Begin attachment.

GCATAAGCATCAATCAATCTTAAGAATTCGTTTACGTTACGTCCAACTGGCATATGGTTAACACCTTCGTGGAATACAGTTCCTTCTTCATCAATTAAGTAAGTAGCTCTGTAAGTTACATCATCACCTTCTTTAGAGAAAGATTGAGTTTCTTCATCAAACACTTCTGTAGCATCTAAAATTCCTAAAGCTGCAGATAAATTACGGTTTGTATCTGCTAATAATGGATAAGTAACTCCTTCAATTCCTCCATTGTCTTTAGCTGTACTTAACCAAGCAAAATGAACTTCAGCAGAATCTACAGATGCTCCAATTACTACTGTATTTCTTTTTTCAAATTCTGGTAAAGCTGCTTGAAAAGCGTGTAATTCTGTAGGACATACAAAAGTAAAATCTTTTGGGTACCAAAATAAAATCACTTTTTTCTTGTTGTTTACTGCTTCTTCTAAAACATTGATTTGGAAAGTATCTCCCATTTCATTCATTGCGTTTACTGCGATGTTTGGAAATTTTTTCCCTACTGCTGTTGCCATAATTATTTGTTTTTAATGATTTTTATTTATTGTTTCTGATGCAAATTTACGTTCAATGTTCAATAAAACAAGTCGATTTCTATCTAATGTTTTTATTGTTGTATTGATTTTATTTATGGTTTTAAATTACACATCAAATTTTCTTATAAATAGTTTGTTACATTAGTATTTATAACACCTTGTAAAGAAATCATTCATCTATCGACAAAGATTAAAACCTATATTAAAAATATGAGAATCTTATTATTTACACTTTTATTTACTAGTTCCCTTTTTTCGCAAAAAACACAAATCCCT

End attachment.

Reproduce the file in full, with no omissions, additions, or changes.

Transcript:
GCATAAGCATCAATCAATCTTAAGAATTCGTTTACGTTACGTCCAACTGGCATATGGTTAACACCTTCGTGGAATACAGTTCCTTCTTCATCAATTAAGTAAGTAGCTCTGTAAGTTACATCATCACCTTCTTTAGAGAAAGATTGAGTTTCTTCATCAAACACTTCTGTAGCATCTAAAATTCCTAAAGCTGCAGATAAATTACGGTTTGTATCTGCTAATAATGGATAAGTAACTCCTTCAATTCCTCCATTGTCTTTAGCTGTACTTAACCAAGCAAAATGAACTTCAGCAGAATCTACAGATGCTCCAATTACTACTGTATTTCTTTTTTCAAATTCTGGTAAAGCTGCTTGAAAAGCGTGTAATTCTGTAGGACATACAAAAGTAAAATCTTTTGGGTACCAAAATAAAATCACTTTTTTCTTGTTGTTTACTGCTTCTTCTAAAACATTGATTTGGAAAGTATCTCCCATTTCATTCATTGCGTTTACTGCGATGTTTGGAAATTTTTTCCCTACTGCTGTTGCCATAATTATTTGTTTTTAATGATTTTTATTTATTGTTTCTGATGCAAATTTACGTTCAATGTTCAATAAAACAAGTCGATTTCTATCTAATGTTTTTATTGTTGTATTGATTTTATTTATGGTTTTAAATTACACATCAAATTTTCTTATAAATAGTTTGTTACATTAGTATTTATAACACCTTGTAAAGAAATCATTCATCTATCGACAAAGATTAAAACCTATATTAAAAATATGAGAATCTTATTATTTACACTTTTATTTACTAGTTCCCTTTTTTCGCAAAAAACACAAATCCCT